Along with a few other savvy ladies, we provided race assistance and play by play commentary and updates as the race progressed, keeping friends and loved ones at home (and in some cases around the race course) up to date on what was happening. It was exhausting but super fun.
It was fascinating to see the logistics of a race like this, which is described on the website as “one of the toughest team-based endurance challenges around and simply reaching the finish line is a massive achievement”.
Race Director Bob Miller has a whole team of volunteers helping to make this race a reality.
I love volunteering at races (see my post on why you, too should volunteer), and I figured that spending time at Wilderness Traverse would be a great way to prepare for my own eventual attempt at racing it!
I decided to do it again in 2019, this time manning a remote checkpoint in the Haliburton Highlands Water Trails, which the teams would arrive at by foot.
My friend and future Wilderness Traverse teammate Heidi agreed to come with me. On the Friday night, we volunteered at race registration.
I took team photos, and Heidi gathered interesting tidbits from each team. We slept in our tent in a park across the road from the Dorset Recreation Centre (race HQ), and after breakfast on race morning, we watched the 8 AM start of the race.
Then we set out for our remote campsite (Checkpoint/CP 16) on Upper Crane Lake, with one little stop on the way to set out CP 15 (anyone remember CP 15?!).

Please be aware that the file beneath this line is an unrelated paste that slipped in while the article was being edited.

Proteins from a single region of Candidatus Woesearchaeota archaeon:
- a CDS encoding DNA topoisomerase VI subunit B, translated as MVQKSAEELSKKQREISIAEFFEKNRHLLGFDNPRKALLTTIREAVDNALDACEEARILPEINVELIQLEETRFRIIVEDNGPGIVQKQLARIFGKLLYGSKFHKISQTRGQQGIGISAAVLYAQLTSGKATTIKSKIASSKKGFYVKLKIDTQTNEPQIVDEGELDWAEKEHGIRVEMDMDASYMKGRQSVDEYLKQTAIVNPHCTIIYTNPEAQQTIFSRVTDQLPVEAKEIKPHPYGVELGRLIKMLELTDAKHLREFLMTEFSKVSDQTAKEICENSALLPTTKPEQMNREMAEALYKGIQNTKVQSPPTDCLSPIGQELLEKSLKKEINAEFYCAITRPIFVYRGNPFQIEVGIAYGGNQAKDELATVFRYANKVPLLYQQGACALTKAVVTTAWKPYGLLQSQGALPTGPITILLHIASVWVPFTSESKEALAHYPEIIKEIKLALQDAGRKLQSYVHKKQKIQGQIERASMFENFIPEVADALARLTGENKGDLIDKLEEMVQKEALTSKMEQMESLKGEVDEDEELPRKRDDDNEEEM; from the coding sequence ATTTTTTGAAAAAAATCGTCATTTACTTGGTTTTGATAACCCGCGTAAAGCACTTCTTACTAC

We parked my van at an old logging road, took a compass bearing and headed south-east towards Three Brothers Lake. For some reason, it never occurred to me to pack trail running shoes for the weekend, so I bushwhacked in the only shoes I had with me – my sandals! It took us far longer than we expected it to, and we did it during broad daylight. Most teams would do this trekking section in the dark. We were hot, and despite having put bug repellent on, we were getting eating alive!!
We eventually found the blue ribbon that Bob had said would mark the spot where the checkpoint should go… but it was on the ground, not attached to a tree! Luckily, it hadn’t blown away. We hung the flag and SI reader and then headed back to the van.
We drove to the Bentshoe Lake access point, carried the canoe and all our gear across the road, loaded up the boat, and set out! This was Heidi’s very first backcountry canoe trip. We had 4 big packs with us, way more than I would normally take on a canoe trip – but we were carrying lots and lots of treats for the racers! We counted this as our first Wilderness Traverse training session together – Heidi portaged a canoe for the first time!